In regard to giving you a push towards reading it, you may find a bit of a fixation on using old technology to solve problems. How can you use water to wind a clock? How can you be sure the clock stays accurate if the water stops flowing? Stuff like that. That said, it seems pretty relevant to the plot to me, especially in this case. My reading(s) give me the impression that it’s a really cool take on how the human mind can and does influence the universe around it in terms of quantum wave collapse. Also how that problem is simplified by a polycosmic view of the universe. That said, I’m not a physicist or mathematician. Also, as with all Stephenson’s work, I tend to pick up on new things I missed whenever I re-read one of his books. Definitely worth a read in my opinion, but maybe not for everyone.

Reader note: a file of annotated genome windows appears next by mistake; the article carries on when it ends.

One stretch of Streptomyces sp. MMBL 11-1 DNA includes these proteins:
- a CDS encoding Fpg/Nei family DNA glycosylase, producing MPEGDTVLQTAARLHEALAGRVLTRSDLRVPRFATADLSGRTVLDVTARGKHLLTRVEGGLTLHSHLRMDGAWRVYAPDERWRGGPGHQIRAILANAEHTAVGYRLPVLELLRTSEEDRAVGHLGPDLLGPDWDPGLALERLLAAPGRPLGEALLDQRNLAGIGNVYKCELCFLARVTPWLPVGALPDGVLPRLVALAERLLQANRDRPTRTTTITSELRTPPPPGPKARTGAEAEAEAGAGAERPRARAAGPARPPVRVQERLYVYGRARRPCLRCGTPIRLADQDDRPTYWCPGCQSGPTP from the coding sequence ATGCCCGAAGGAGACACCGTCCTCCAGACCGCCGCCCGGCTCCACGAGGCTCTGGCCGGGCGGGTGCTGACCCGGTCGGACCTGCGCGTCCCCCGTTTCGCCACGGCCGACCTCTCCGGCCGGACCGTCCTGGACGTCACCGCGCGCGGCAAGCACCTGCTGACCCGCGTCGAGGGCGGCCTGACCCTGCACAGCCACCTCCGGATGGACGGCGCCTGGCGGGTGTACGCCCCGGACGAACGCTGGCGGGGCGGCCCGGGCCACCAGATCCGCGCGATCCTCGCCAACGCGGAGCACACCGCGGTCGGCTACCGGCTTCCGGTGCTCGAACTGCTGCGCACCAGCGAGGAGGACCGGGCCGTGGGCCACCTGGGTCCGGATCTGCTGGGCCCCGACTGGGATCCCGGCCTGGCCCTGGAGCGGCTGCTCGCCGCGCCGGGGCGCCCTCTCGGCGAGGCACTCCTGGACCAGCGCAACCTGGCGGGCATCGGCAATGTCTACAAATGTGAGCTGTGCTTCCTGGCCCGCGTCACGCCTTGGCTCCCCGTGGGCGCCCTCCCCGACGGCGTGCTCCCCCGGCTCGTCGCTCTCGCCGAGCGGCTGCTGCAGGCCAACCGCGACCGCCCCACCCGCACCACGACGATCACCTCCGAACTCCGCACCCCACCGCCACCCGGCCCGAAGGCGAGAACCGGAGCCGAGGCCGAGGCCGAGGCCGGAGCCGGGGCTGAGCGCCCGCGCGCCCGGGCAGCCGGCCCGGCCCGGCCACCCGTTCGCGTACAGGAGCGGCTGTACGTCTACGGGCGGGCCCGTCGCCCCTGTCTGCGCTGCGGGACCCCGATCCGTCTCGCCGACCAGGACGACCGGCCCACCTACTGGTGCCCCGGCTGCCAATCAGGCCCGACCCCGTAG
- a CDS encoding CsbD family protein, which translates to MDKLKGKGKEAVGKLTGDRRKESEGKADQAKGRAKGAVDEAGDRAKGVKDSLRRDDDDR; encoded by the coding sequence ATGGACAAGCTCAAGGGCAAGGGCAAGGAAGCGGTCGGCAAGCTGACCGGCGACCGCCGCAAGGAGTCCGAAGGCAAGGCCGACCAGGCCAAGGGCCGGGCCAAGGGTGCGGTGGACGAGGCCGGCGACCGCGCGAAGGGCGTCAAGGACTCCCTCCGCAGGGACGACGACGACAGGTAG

“Snow Crash” remains fantastic, and I also really love the “Baroque Cycle”. It took me a couple of tries to get into the latter, but “Half Cocked” Jack Shaftoe remains one of my favorite characters in all his books. I love the tie-ins to Cryptonomicon as well.

Both fantastic. I tend to read “Snow Crash” and “The Diamond Age” together, and man what great books. I would mention that what you refer to as “esoteric topic derail” exists in these books as well. As I mentioned above, I see this as a feature, but only because Stephenson can pull it off. It’s likely less noticeable though, because these books are only about 300 pages apiece.